Following the return of Granada students after winter break, it seems a school-wide dullness and discouragement has spread over the campus. Current feelings of communal hopelessness and low energy are rare for Granada, which is why we’ve made a point to publish what’s happening among our students and staff members. Read more to learn why the beginning of 2022 has started off quite slow for Granada High, and what we can do to bring our spirits back to the Matador height.
This school-wide ‘dullness’ is not only being discussed among our student body, but our teachers and administration as well. Principal Matthew Hart has acknowledged the feeling of gloominess on campus and has provided insight for his standpoint.
Just about every January and February returning to school carries the weight of intense absences and excessive student behavior issues, but this year something is different. “I think it’s a combination of things. The middle of Trimester 2 is long enough into the year for everyone to be tired but not close enough to the end for it to seem near. It’s also high time for cold and flu season, and this year we have the added burden of the COVID pandemic,” Mr. Hart explained. Principal Hart also believes that weather has much to do with the way we feel. “I also think that the general lack of sunlight has a real effect on students and staff,” he added.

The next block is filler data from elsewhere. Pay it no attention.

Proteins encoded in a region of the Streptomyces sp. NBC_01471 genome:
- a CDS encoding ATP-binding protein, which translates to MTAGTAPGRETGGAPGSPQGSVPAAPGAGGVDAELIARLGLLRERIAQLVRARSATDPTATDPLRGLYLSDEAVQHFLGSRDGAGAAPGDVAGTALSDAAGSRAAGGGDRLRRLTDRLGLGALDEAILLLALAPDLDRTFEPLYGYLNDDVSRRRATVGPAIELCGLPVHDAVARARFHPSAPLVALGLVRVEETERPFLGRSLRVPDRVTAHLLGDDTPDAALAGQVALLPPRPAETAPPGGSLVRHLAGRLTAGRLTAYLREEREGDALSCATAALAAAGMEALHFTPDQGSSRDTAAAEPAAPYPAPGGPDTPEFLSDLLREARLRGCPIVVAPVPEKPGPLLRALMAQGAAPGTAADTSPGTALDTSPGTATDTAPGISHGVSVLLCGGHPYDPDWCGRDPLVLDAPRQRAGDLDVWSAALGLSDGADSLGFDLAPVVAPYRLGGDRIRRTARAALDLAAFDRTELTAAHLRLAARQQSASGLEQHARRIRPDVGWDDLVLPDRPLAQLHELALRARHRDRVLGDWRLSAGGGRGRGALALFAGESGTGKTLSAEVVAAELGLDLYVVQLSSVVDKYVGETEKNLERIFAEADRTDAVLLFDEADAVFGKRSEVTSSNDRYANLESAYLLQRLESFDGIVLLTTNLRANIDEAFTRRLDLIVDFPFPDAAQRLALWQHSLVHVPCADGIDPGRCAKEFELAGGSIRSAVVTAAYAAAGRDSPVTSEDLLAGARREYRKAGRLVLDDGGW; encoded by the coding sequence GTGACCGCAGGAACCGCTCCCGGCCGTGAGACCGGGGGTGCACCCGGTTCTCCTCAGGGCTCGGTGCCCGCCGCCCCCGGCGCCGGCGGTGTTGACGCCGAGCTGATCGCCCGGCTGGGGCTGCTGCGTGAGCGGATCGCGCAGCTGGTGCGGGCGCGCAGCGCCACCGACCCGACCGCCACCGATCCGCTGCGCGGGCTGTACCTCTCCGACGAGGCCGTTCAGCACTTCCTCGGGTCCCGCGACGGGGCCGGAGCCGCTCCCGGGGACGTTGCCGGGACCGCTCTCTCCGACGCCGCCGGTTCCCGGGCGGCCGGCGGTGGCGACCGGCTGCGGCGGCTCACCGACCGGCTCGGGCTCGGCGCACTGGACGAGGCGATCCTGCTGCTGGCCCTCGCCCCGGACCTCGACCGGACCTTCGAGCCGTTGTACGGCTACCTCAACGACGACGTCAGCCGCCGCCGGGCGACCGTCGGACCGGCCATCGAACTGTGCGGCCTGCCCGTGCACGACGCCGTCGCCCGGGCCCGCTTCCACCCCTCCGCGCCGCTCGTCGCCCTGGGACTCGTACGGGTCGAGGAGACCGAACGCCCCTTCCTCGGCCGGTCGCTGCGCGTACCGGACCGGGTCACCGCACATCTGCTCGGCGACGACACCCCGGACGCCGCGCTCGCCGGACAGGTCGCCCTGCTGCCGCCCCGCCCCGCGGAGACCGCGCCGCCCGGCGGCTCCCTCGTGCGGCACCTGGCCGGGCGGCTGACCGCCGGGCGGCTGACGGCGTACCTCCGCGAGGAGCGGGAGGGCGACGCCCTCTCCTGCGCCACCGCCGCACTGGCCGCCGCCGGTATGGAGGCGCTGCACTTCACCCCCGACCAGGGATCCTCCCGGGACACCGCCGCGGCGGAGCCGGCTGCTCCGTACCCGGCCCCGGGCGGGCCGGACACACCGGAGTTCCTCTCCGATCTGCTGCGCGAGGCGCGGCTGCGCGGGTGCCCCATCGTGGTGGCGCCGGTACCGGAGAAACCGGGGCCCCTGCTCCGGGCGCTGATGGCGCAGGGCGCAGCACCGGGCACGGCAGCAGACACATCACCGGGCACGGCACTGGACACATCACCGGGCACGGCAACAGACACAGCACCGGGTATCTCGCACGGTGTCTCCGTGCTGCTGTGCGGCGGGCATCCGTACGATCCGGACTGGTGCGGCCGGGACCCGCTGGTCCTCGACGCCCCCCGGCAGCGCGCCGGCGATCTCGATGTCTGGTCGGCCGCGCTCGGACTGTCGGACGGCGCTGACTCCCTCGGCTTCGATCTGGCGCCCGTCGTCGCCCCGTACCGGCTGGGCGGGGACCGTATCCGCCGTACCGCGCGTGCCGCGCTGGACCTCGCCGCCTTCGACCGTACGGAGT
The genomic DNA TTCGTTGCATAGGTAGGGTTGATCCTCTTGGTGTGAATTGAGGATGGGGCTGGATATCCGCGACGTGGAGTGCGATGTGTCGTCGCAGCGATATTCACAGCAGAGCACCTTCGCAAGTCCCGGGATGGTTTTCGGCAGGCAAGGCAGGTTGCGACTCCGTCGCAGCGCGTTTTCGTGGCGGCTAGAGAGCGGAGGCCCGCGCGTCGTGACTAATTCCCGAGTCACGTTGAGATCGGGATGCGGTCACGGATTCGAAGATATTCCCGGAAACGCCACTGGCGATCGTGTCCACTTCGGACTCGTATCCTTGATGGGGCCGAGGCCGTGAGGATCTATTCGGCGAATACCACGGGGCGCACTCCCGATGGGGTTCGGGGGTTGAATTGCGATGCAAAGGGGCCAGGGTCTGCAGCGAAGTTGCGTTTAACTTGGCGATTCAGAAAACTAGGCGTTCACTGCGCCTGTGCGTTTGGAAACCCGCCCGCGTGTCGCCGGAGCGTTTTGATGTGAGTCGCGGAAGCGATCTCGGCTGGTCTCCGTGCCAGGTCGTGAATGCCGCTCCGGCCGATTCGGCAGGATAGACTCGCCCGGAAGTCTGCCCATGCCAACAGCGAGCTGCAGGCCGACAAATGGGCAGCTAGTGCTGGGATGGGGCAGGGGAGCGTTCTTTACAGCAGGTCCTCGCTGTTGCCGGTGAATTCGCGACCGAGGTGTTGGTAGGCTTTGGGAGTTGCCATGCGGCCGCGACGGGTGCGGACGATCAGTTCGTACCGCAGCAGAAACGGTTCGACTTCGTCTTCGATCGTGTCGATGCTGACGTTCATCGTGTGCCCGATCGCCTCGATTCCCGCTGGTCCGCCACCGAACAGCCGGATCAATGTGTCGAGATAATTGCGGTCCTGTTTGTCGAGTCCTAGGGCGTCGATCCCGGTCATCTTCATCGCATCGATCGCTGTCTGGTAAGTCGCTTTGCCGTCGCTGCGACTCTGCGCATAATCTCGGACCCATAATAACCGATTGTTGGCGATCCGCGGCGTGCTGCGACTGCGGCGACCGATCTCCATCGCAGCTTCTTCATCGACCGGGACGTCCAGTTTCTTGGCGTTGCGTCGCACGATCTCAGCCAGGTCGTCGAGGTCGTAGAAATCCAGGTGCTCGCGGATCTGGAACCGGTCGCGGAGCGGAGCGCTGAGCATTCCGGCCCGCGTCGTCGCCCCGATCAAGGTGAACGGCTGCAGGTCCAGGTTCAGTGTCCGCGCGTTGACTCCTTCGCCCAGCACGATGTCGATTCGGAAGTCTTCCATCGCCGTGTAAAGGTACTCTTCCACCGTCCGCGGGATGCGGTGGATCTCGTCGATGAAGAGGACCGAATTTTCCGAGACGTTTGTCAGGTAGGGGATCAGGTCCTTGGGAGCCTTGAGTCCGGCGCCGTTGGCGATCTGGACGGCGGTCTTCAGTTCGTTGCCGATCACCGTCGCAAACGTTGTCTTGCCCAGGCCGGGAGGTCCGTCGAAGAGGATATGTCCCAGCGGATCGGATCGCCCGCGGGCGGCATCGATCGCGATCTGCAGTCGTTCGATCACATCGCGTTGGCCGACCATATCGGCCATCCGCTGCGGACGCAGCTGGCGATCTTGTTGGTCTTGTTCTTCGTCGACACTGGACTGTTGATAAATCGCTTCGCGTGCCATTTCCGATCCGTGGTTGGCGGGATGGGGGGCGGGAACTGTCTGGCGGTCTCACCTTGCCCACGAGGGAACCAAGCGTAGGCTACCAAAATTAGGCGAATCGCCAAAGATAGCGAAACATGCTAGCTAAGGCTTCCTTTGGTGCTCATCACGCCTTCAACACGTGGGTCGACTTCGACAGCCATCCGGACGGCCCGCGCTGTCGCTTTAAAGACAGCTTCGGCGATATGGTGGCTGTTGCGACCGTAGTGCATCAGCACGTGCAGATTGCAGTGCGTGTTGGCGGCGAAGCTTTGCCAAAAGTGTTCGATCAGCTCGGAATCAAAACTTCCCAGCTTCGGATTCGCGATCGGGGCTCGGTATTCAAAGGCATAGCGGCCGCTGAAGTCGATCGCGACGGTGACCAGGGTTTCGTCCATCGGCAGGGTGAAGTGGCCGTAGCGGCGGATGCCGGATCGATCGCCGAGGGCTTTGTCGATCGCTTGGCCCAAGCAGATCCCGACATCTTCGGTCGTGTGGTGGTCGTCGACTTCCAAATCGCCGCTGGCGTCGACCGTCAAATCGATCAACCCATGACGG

“I don’t know if it’s a universal thing or just a Granada thing,” current junior Sydney Nichols explained. “Everyone is discussing how the school vibe has simply been ‘off’ lately. With the lack of conversation, Granada feels dull and much quieter.”
Of course the ongoing effects of the pandemic continue to affect almost every aspect of day-to-day life. Many students are worried of testing positive for the virus and infecting classmates, friends and family. “I think the main reason for these feelings are due to Covid. We all just need to protect ourselves,” Sydney added.
Of course we aren’t the only place in our community and beyond being negatively affected. For many, learning doesn’t feel like learning, it feels like ongoing dreadful tasks. “Education is supposed to be inspirational, I haven’t been excited about learning for so long, and I miss it,” Katie Aguiar, current junior, said. With so many students and teachers absent, the prideful and passionate Granada atmosphere that we all know and love has somewhat faded.
Many of our teachers are being pushed, too. “I haven’t had a prep period since we came back from winter break,” freshman English teacher Mrs. Fielding explained. Plenty of teachers are working long hours, on and off campus, in trying to provide real education to their students, and the total lack of consistency doesn’t help. “We all feel like we have a long way to go, and we need to keep in mind that we all have outside lives, too,” Mrs. Fielding explained. Many of us are dealing with covid in our homes, added stress, and we need to keep that in mind.
Although the past three weeks have felt like a continued cycle of repeated feelings, Mrs. Fielding believes that we are coming over the hump. “Although [we’re all] being stretched thin, this week has felt a little lighter.” Hopefully the trend of positivity and Matador pride begins to introduce itself back to Granada. At the end of the day, education is above all, and we, as a school, need to reestablish ourselves in a changing world. The cliche quote holds true: “real change begins with the youth.” We have the power to change our environment, and it’s our duty.